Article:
The argument is weak primarily because it denotes a defensive posture. It smacks of Garden of Eden, hand-in-the-cookie-jar reasoning. ‘You didn’t say we couldn’t …’, ‘we thought you might have meant …’ etc is relayed with the look of someone who knows they’ve been caught red-handed and is valiantly trying to justify bad behaviour. Arguing ‘there’s nothing wrong with ..’ simply reveals the inherent guilt that lies within such a person. Why? Because if there were ‘nothing wrong’, then the issue wouldn’t arise in the first place and we wouldn’t be backing into a corner. In addition, it is the argument of the person who is quite simply asking the wrong question about life. Let me explain.

In Matthew 25: 14-30 we read of the three servants who are left various talents by their master. Two of the servants use their talents well, investing their money and earning a return. One buries his. The parable teaches a number of lessons but one is to do with intentionality.  If we are asking ‘what can I do without getting into trouble?’ we are asking the wrong question. This is the position of the foolish servant who said, ‘I was afraid and went out and hid your talent in the ground’. No, we should be asking a different question altogether. It’s found in the name of a famous book by the great Christian apologist Francis Schaeffer: ‘How shall we then live?’ That is the question. The master in the parable wasn’t looking for excuses; he wanted to know what his servants had intentionally done with the gifts they had been given.

Now, I have to confess right now, that I simply love the movies. And there’s nothing wrong with watching movies. You see? I can’t stop using that phrase and I’m the one writing the article! But the place of entertainment in a believer’s life requires careful thought. There are two aspects to this which require attention. First, we need to learn to watch movies (and TV for that matter) with a careful eye to its effect on our thinking. I’d recommend a book by Steve Couch and Nick Pollard called ‘Get more like Jesus while watching TV.’ (Try to ignore a horrible use of the word ‘get’ in that title). Entertainment is saturated with worldviews (ways of interpreting the world) and learning to watch wisely requires a little effort. In some cases, a lot of effort.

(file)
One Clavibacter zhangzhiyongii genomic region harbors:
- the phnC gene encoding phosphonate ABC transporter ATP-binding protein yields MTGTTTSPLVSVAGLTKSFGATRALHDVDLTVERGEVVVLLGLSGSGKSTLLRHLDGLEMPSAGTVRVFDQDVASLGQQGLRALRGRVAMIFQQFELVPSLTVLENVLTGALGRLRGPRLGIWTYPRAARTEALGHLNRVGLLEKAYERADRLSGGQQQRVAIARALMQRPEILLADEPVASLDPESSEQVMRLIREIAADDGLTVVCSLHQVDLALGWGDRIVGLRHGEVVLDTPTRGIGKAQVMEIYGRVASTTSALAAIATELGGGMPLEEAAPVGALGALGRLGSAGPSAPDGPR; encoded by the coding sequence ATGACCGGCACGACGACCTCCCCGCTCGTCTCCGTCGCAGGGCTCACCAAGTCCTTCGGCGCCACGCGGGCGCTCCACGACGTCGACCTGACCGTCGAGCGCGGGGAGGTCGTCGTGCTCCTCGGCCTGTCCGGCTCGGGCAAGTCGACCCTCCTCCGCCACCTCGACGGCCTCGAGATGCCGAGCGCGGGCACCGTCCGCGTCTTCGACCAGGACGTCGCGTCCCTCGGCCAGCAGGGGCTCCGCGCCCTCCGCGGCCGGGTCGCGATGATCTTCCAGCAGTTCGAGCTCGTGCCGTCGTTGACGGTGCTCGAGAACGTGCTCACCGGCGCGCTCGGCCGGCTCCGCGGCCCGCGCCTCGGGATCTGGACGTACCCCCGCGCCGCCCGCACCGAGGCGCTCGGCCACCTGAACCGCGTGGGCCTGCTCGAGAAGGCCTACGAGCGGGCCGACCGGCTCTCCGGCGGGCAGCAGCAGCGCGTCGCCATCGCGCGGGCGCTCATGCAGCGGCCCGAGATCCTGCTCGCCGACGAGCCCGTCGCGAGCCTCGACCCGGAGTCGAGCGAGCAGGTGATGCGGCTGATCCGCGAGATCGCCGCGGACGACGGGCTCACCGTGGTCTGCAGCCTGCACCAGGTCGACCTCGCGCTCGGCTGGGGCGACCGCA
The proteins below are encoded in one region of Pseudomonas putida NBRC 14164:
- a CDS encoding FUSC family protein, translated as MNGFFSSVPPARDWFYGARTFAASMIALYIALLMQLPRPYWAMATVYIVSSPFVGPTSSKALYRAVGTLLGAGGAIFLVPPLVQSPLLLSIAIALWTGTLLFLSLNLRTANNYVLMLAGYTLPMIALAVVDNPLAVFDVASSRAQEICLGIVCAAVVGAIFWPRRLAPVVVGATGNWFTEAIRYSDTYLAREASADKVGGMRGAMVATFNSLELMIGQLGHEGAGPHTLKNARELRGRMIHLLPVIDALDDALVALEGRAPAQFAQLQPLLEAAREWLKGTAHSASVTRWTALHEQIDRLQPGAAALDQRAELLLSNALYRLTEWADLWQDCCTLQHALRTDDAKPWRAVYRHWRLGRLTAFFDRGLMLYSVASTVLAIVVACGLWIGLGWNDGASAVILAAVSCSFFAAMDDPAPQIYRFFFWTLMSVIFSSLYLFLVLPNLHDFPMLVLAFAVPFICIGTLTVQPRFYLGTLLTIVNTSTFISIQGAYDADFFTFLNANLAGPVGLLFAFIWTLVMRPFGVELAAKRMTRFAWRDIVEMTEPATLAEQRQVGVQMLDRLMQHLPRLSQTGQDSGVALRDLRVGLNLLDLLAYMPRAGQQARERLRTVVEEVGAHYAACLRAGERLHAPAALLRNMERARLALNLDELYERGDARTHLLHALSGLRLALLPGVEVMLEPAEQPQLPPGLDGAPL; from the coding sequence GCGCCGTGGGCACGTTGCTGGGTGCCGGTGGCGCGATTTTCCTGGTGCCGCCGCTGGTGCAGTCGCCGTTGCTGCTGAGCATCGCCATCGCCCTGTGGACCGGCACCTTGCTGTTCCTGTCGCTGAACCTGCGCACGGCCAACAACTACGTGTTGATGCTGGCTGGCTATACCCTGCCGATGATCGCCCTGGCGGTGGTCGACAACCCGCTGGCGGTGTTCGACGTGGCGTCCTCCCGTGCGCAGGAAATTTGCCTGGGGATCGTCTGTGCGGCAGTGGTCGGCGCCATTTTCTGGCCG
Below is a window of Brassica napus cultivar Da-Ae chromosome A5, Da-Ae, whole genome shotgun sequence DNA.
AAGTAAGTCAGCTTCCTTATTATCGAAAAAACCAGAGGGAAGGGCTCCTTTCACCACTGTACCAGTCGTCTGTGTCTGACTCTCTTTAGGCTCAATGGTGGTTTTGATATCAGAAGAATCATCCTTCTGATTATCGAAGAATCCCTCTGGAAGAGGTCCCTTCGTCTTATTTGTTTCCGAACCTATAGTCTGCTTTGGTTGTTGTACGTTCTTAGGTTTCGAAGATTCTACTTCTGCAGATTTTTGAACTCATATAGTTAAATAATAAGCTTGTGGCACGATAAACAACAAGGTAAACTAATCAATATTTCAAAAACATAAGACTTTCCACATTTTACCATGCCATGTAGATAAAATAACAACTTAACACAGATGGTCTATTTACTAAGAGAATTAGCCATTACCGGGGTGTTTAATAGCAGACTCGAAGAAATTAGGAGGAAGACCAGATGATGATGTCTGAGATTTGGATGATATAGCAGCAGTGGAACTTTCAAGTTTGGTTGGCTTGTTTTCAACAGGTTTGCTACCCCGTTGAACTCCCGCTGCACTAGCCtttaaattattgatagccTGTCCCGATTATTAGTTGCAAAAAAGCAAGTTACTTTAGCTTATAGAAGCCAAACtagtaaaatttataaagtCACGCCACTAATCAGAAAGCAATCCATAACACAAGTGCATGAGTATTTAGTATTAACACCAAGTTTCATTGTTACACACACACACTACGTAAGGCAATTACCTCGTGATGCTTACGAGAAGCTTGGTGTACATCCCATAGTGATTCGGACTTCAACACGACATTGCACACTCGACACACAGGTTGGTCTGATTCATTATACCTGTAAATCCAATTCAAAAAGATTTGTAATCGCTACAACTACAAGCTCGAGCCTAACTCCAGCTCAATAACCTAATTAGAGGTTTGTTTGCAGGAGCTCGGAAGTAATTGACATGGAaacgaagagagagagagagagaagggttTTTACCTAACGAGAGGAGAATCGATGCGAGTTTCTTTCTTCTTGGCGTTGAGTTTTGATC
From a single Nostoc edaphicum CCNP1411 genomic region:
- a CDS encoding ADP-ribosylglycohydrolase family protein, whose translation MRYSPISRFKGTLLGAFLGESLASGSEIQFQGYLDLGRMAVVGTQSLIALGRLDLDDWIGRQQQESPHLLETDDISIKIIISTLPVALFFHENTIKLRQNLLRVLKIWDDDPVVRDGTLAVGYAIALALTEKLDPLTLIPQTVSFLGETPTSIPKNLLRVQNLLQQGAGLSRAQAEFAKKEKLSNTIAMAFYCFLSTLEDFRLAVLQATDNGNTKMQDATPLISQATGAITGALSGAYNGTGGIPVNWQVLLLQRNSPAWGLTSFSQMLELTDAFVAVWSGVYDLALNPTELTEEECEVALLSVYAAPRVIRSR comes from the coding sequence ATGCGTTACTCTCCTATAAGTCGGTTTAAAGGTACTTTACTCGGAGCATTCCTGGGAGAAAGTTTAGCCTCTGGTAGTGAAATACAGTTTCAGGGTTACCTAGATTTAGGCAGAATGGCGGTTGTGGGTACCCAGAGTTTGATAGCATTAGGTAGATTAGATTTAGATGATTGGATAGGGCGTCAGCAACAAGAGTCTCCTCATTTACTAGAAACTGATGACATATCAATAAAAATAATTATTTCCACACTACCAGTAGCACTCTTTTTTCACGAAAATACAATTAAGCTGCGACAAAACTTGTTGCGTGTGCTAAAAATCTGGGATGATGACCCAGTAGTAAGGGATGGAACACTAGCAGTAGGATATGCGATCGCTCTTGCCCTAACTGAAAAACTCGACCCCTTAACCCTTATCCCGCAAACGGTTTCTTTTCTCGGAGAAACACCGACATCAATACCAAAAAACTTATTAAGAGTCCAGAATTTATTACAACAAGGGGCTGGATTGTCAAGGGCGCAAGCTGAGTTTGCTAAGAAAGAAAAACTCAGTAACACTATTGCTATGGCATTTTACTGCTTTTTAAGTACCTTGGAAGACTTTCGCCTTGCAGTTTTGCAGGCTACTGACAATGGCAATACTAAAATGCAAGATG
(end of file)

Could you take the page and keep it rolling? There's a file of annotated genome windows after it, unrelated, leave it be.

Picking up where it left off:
Second, if we’re honest, most of us probably watch too much while creeping behind the statement ‘there’s nothing wrong with . . .’ The point isn’t that watching is wrong, it’s that we’ve lost our focus. We’re not here for very long. We’ve been given work to do. And often, we’re not doing it. No no, don’t feel guilty. Take a look in the mirror and ask for strength. Strength to make good choices. Those choices involve balancing the need for relaxation and yes, entertainment with the call of God to do his work – love others, serve, care, teach, whatever God has called you to do. And of course, prayer. Self-discipline is not just for uptight people, though the uptight keep a better eye on their use of time than others. (They’re often more judgmental too, which balances things out ;)). The fact is, we’re accountable for our use of time before God.

So, this weekend – this is posted on a Friday evening in the U.K. – go ahead and watch a movie. Watch it wisely. But be careful to evaluate your life and the gifts you’ve been given and lay them before God for his service. Most especially, ask for his help in achieving balance – the need for relaxation and the call to give yourself up for your God and others. He will give you the strength to make wise choices.




Probably a Piece of Sky


Have you ever completed a thousand piece jigsaw puzzle? You know, a panorama depicting a tranquil agricultural or maritime scene? There’s often a lot of sky, isn’t there? And almost every piece seems to be the same shape. Now imagine your jigsaw covers an entire football pitch. Every piece is a person’s life. Yours included. It’s an ocean scene, with the odd tall ship, the size of say, a ping pong ball, bobbing on the water. The vast majority is sky or sea. The pieces that make up the ships, with their colourful sails and elaborate rigging, are famous people: Leonardo, Winston, Adolf, Teresa, Paul and Caesar. You and I? We’re a piece of sky. Or sea.

The fact is, you’re not particularly special. You thought you were? Well, in reality, you’re not. You probably don’t stand out very much. You’re not the brightest or the prettiest. Nor are you the fattest or the slimmest or the fastest or the funniest. If you had never lived, your non-existence would produce no perceptible effect on the flow of human history. You are no Alexander the Great or Napoleon. You won’t ever lead a nation or paint a masterpiece. You won’t win a Grand Slam in any sport. You won’t cure a disease.

Oh, you think you’re special because God loves you? He does indeed love you very much, and he watches your every move.  Something he does for every one of the approximately 6.9 billion people on this planet. He hears your prayers and the prayers of your neighbour as well as the prayers of billions of other people from all over the world who call upon him. You’re no different to every other person on the earth who speaks to the Creator. You ask. He hears. Where’s the special in that?